Miller has been impressive since he was drafted out of Illinois State. He made it to Double-A (playoff push) in his first season, though he may start in Lake Elsinore this spring. That remains to be seen. He regularly barrels up baseballs with his short, quick right-handed swing. He can play all over the infield, though he probably doesn’t have the arm for third or short at the higher levels. He looks to be a solid second base candidate for the team.
This hard-throwing right-handed pitcher out of Missouri State has excellent stuff. The Padres will leave him in the relief role, where he could eventually develop into a closer. Coleman made it to Fort Wayne last year where he performed well for the TinCaps.
Key trades for prospects
At the time of this trade, most of the hype surrounded Javy Guerra and Manuel Margot. Carlos Asuaje was also in the deal, but the Padres need for a shortstop of the future was supposed to be solved by the acquisition of Guerra. In the end, Logan Allen an 18-year-old (at the time) pitcher might be the best addition made by the team.
This trade is the big one. They will probably be talking about this for years to come. The Padres had interest in Tatis the year the White Sox signed him. Preller wisely waited in the wings until the time was right to wrestle the infielder away from Chicago. The Padres paid roughly $38 million to the Sox for Shields contract, so Tatis was not a cheap addition.
The Marlins were attempting to make a playoff run and needed relief help. Fernando Rodney had been terrific for the Padres to start the 2016 season. Preller and his staff wisely sold high on Rodney, acquiring Paddack from the Marlins. Not much was known on Paddack at the time, except that he was very young and full of potential.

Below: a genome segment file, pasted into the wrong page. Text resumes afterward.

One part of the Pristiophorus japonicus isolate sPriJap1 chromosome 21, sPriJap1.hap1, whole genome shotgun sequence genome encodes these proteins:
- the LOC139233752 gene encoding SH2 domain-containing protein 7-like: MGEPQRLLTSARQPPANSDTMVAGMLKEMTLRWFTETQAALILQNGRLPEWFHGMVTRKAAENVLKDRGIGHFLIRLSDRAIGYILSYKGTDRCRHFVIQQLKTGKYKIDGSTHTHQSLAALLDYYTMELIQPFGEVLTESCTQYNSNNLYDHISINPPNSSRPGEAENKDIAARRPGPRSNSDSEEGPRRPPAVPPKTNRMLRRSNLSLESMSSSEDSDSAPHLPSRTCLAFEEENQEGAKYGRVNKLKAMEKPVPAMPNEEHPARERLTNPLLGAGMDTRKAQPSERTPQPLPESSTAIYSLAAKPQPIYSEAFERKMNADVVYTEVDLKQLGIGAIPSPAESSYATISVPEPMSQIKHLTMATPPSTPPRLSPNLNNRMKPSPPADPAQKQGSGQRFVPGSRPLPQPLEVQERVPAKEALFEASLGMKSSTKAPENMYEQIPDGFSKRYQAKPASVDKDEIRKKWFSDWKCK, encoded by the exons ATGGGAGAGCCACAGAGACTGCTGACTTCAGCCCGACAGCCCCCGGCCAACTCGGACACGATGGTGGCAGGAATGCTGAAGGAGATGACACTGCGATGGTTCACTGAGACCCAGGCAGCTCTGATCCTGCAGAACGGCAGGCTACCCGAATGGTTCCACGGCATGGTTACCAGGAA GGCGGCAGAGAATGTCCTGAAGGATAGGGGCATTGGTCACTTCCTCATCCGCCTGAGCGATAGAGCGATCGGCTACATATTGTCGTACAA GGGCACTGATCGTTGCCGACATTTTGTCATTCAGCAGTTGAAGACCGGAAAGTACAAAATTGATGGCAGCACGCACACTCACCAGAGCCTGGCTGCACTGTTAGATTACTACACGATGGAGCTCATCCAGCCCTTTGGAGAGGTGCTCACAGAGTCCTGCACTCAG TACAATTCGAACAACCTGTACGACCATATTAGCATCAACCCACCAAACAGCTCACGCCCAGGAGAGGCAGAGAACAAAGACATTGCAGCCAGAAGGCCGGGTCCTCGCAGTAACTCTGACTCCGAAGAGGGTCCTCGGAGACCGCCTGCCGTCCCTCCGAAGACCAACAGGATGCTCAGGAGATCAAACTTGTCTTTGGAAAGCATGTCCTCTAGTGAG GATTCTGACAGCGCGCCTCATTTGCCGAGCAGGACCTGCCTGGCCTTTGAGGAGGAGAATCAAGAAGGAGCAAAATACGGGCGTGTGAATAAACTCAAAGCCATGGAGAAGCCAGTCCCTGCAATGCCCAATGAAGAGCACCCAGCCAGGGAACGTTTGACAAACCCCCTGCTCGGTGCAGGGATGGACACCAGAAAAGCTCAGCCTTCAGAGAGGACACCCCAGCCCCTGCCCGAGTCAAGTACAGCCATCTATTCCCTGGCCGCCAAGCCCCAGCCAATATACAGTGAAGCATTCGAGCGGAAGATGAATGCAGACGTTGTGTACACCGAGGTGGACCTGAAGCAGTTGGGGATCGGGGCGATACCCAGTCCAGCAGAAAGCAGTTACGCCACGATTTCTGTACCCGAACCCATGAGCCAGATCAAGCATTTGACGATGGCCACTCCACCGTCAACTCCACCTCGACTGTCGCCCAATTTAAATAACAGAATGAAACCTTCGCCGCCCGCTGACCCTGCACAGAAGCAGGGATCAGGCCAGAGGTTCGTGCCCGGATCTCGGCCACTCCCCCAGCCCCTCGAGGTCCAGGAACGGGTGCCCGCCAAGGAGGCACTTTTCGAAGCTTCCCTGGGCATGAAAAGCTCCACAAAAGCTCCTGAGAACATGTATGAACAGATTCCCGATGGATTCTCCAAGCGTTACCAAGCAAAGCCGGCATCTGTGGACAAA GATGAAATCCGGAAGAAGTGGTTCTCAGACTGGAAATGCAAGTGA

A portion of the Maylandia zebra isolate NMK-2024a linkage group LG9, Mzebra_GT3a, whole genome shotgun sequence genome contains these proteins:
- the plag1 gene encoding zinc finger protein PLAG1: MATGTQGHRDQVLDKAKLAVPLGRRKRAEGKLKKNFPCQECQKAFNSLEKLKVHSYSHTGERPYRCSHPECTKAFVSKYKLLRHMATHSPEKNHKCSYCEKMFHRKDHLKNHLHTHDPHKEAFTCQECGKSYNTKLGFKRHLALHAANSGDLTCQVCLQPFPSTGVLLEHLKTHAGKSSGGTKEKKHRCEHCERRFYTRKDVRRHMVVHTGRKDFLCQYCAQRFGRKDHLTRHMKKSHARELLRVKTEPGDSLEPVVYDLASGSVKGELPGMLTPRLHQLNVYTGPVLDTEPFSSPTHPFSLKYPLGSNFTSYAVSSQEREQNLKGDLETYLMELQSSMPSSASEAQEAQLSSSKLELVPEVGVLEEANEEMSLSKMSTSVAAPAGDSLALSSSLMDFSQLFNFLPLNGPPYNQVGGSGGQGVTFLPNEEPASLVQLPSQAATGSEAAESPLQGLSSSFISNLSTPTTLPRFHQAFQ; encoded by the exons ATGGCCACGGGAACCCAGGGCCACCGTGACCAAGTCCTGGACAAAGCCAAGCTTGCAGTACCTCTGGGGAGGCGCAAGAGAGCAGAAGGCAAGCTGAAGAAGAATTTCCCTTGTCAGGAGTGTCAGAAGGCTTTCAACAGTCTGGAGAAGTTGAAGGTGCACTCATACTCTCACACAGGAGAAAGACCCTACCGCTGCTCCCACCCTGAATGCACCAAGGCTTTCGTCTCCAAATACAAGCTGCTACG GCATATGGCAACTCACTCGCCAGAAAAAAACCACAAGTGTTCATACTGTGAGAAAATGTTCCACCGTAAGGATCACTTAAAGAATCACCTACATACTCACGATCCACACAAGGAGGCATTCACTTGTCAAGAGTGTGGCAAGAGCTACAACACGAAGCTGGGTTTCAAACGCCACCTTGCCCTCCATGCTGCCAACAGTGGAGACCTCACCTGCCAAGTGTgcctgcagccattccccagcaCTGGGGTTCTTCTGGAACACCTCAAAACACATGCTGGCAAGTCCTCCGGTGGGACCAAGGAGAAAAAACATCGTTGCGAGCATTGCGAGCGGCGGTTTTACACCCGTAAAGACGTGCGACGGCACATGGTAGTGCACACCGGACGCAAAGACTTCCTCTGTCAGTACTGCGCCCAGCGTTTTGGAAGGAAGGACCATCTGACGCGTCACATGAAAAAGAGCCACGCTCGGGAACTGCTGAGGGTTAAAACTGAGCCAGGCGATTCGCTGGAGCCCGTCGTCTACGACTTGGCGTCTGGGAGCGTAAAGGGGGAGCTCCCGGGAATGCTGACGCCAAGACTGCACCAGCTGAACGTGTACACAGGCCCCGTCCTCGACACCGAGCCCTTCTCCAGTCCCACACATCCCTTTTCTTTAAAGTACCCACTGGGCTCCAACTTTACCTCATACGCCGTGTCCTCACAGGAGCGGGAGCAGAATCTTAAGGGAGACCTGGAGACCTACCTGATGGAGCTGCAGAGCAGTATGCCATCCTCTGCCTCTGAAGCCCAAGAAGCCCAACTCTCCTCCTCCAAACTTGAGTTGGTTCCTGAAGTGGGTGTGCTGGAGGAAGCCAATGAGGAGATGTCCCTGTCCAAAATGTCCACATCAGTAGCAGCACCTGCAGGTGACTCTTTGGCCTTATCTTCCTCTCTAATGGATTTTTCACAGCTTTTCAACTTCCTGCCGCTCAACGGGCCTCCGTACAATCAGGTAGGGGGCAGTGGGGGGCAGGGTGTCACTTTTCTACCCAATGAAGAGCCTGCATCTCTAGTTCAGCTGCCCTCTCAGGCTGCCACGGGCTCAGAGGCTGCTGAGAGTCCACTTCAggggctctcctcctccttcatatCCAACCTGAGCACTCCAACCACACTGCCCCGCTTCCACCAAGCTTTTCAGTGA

Anderson Espinoza acquired from Boston Redsox for Drew Pomeranz (July 14, 2016)
Pomeranz was an all-star, and the Padres did well to sell high on him. The Red Sox stunningly parted with Espinoza who was widely considered one of the best right-handed pitching prospects in the game. Pomeranz, immediately reported arm issues which was not shocking news as he had already eclipsed his highest innings total for a season at the time of the trade. Espinoza required Tommy John surgery eventually.
This trade is not talked about much as Rodriguez had arm issues last year. At one time he was considered a top 30 prospect in the Padres system. The 22-year-old relief pitcher has excellent stuff and could emerge in time as a factor for the team in the bullpen. Just another example of handpicking a player from another teams roster.
Josh Naylor acquired from Miami Marlins for Andrew Cashner (July 29, 2016)
Almost one month after the Padres acquired Chris Paddack, the Marlins traded the Padres another one of their better prospects. Canadian slugger Josh Naylor was sent to the Padres for Andrew Cashner. Naylor is blocked at the moment at first base but has played outfield for the last 12 month or so. His bat is almost major league ready. He needs a position.
Esteury Ruiz acquired from Kansas City Royals for Brandon Maurer plus (July 24, 2017)
The Royals dealt Travis Wood, Matt Strahm, and Esteury Ruiz to the Padres for Brandon Maurer, Trevor Cahill, and Ryan Buchter. Ruiz himself is a steal for the Padres, but to get five-plus years of service time from Matt Strahm makes this trade a steal for the Friars. None of the three pitchers traded to the Royals in this deal are still with the team.
Yangervis Solarte was a favorite in the locker room, but he was shipped to Toronto before last season. The return was a skinny outfielder who has progressed with the Padres since they acquired him. Olivares was protected this winter on the 40-man as the Padres have high hopes for him. With more muscle, Olivares could turn out to be a decent corner outfielder.
The Padres took their time in dealing Brad Hand, and they were rewarded in obtaining the number one catching prospect in Francisco Mejia. He has a rocket arm and a plus bat from both sides of the plate. Mejia will battle Hedges for playing time and could eventually overtake him.
This whole recipe has produced the most robust baseball farm system in the game. The Padres have depth at virtually every position in every level. The team has set itself up for success for a long time. Not every prospect will become a success, but with the vast number of players accumulated, the Padres should have no trouble finding talent every season for the foreseeable future.